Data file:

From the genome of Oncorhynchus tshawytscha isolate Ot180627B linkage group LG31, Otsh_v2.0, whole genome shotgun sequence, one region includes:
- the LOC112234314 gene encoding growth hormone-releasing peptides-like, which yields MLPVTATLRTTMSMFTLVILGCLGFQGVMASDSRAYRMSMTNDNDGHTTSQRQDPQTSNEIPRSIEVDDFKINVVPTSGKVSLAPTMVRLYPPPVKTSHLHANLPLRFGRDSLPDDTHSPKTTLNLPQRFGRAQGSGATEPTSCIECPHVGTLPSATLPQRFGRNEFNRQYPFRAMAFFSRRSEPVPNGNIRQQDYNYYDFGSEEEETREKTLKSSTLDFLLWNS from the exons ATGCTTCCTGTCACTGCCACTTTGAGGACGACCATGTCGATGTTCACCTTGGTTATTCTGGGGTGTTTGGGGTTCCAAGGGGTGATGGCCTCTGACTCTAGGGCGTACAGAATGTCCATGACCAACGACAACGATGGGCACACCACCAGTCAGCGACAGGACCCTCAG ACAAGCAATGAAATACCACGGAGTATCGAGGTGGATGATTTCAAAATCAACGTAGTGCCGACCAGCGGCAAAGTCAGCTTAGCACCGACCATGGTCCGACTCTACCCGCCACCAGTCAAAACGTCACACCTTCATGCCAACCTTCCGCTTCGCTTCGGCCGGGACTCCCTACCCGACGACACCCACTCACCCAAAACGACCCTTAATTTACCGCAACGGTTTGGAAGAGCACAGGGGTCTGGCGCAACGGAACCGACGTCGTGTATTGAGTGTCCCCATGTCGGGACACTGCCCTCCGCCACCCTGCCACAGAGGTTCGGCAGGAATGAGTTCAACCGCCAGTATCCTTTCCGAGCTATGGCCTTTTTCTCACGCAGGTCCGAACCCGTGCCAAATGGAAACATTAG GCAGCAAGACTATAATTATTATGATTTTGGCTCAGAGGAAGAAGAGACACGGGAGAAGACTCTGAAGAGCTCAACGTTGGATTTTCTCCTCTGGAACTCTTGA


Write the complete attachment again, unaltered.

From the genome of Oncorhynchus tshawytscha isolate Ot180627B linkage group LG31, Otsh_v2.0, whole genome shotgun sequence, one region includes:
- the LOC112234314 gene encoding growth hormone-releasing peptides-like, which yields MLPVTATLRTTMSMFTLVILGCLGFQGVMASDSRAYRMSMTNDNDGHTTSQRQDPQTSNEIPRSIEVDDFKINVVPTSGKVSLAPTMVRLYPPPVKTSHLHANLPLRFGRDSLPDDTHSPKTTLNLPQRFGRAQGSGATEPTSCIECPHVGTLPSATLPQRFGRNEFNRQYPFRAMAFFSRRSEPVPNGNIRQQDYNYYDFGSEEEETREKTLKSSTLDFLLWNS from the exons ATGCTTCCTGTCACTGCCACTTTGAGGACGACCATGTCGATGTTCACCTTGGTTATTCTGGGGTGTTTGGGGTTCCAAGGGGTGATGGCCTCTGACTCTAGGGCGTACAGAATGTCCATGACCAACGACAACGATGGGCACACCACCAGTCAGCGACAGGACCCTCAG ACAAGCAATGAAATACCACGGAGTATCGAGGTGGATGATTTCAAAATCAACGTAGTGCCGACCAGCGGCAAAGTCAGCTTAGCACCGACCATGGTCCGACTCTACCCGCCACCAGTCAAAACGTCACACCTTCATGCCAACCTTCCGCTTCGCTTCGGCCGGGACTCCCTACCCGACGACACCCACTCACCCAAAACGACCCTTAATTTACCGCAACGGTTTGGAAGAGCACAGGGGTCTGGCGCAACGGAACCGACGTCGTGTATTGAGTGTCCCCATGTCGGGACACTGCCCTCCGCCACCCTGCCACAGAGGTTCGGCAGGAATGAGTTCAACCGCCAGTATCCTTTCCGAGCTATGGCCTTTTTCTCACGCAGGTCCGAACCCGTGCCAAATGGAAACATTAG GCAGCAAGACTATAATTATTATGATTTTGGCTCAGAGGAAGAAGAGACACGGGAGAAGACTCTGAAGAGCTCAACGTTGGATTTTCTCCTCTGGAACTCTTGA